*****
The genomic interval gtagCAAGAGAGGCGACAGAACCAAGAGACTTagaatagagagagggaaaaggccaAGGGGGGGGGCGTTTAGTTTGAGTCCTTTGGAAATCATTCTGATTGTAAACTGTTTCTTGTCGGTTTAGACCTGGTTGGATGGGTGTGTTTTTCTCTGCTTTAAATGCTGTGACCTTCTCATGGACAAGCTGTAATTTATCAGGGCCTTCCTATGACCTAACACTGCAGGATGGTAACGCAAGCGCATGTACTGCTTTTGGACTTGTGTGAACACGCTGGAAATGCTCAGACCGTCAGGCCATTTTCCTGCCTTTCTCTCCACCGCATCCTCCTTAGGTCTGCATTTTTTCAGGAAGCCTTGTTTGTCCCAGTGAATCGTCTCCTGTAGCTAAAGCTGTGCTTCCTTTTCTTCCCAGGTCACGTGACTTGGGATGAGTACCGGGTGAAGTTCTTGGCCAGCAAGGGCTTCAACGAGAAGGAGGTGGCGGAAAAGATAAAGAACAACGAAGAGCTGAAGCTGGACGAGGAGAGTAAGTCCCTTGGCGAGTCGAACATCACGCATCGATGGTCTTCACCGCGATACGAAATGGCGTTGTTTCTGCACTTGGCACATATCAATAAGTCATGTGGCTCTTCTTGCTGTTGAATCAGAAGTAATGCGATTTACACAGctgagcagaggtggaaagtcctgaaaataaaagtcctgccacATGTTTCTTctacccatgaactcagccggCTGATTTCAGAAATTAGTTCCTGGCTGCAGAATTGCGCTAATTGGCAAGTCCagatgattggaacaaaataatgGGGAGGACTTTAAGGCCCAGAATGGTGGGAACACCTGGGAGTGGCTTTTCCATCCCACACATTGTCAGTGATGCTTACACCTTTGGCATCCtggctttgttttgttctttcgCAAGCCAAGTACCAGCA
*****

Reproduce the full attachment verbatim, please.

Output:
The genomic interval gtagCAAGAGAGGCGACAGAACCAAGAGACTTagaatagagagagggaaaaggccaAGGGGGGGGGCGTTTAGTTTGAGTCCTTTGGAAATCATTCTGATTGTAAACTGTTTCTTGTCGGTTTAGACCTGGTTGGATGGGTGTGTTTTTCTCTGCTTTAAATGCTGTGACCTTCTCATGGACAAGCTGTAATTTATCAGGGCCTTCCTATGACCTAACACTGCAGGATGGTAACGCAAGCGCATGTACTGCTTTTGGACTTGTGTGAACACGCTGGAAATGCTCAGACCGTCAGGCCATTTTCCTGCCTTTCTCTCCACCGCATCCTCCTTAGGTCTGCATTTTTTCAGGAAGCCTTGTTTGTCCCAGTGAATCGTCTCCTGTAGCTAAAGCTGTGCTTCCTTTTCTTCCCAGGTCACGTGACTTGGGATGAGTACCGGGTGAAGTTCTTGGCCAGCAAGGGCTTCAACGAGAAGGAGGTGGCGGAAAAGATAAAGAACAACGAAGAGCTGAAGCTGGACGAGGAGAGTAAGTCCCTTGGCGAGTCGAACATCACGCATCGATGGTCTTCACCGCGATACGAAATGGCGTTGTTTCTGCACTTGGCACATATCAATAAGTCATGTGGCTCTTCTTGCTGTTGAATCAGAAGTAATGCGATTTACACAGctgagcagaggtggaaagtcctgaaaataaaagtcctgccacATGTTTCTTctacccatgaactcagccggCTGATTTCAGAAATTAGTTCCTGGCTGCAGAATTGCGCTAATTGGCAAGTCCagatgattggaacaaaataatgGGGAGGACTTTAAGGCCCAGAATGGTGGGAACACCTGGGAGTGGCTTTTCCATCCCACACATTGTCAGTGATGCTTACACCTTTGGCATCCtggctttgttttgttctttcgCAAGCCAAGTACCAGCA